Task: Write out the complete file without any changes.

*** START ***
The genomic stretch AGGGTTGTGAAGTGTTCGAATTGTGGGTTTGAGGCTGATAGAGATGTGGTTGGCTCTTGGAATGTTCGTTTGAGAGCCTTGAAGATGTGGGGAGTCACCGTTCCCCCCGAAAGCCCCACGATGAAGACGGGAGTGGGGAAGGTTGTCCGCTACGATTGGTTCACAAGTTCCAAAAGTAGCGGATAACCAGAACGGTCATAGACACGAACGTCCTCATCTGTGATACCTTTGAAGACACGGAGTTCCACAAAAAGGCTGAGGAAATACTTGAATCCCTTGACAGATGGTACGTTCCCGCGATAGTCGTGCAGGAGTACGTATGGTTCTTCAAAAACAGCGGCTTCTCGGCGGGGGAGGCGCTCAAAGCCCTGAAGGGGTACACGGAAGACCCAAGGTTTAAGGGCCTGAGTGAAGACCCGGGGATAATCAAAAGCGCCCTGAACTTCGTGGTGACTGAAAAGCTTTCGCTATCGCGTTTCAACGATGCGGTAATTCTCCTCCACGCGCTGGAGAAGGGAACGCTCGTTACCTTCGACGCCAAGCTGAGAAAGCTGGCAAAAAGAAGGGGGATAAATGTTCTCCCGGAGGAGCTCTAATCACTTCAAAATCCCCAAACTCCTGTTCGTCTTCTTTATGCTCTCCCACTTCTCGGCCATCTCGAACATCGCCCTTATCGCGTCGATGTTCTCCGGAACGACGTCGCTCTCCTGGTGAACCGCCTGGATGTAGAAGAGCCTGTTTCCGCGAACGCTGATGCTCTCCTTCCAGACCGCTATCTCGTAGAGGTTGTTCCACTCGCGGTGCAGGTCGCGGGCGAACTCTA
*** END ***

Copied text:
The genomic stretch AGGGTTGTGAAGTGTTCGAATTGTGGGTTTGAGGCTGATAGAGATGTGGTTGGCTCTTGGAATGTTCGTTTGAGAGCCTTGAAGATGTGGGGAGTCACCGTTCCCCCCGAAAGCCCCACGATGAAGACGGGAGTGGGGAAGGTTGTCCGCTACGATTGGTTCACAAGTTCCAAAAGTAGCGGATAACCAGAACGGTCATAGACACGAACGTCCTCATCTGTGATACCTTTGAAGACACGGAGTTCCACAAAAAGGCTGAGGAAATACTTGAATCCCTTGACAGATGGTACGTTCCCGCGATAGTCGTGCAGGAGTACGTATGGTTCTTCAAAAACAGCGGCTTCTCGGCGGGGGAGGCGCTCAAAGCCCTGAAGGGGTACACGGAAGACCCAAGGTTTAAGGGCCTGAGTGAAGACCCGGGGATAATCAAAAGCGCCCTGAACTTCGTGGTGACTGAAAAGCTTTCGCTATCGCGTTTCAACGATGCGGTAATTCTCCTCCACGCGCTGGAGAAGGGAACGCTCGTTACCTTCGACGCCAAGCTGAGAAAGCTGGCAAAAAGAAGGGGGATAAATGTTCTCCCGGAGGAGCTCTAATCACTTCAAAATCCCCAAACTCCTGTTCGTCTTCTTTATGCTCTCCCACTTCTCGGCCATCTCGAACATCGCCCTTATCGCGTCGATGTTCTCCGGAACGACGTCGCTCTCCTGGTGAACCGCCTGGATGTAGAAGAGCCTGTTTCCGCGAACGCTGATGCTCTCCTTCCAGACCGCTATCTCGTAGAGGTTGTTCCACTCGCGGTGCAGGTCGCGGGCGAACTCTA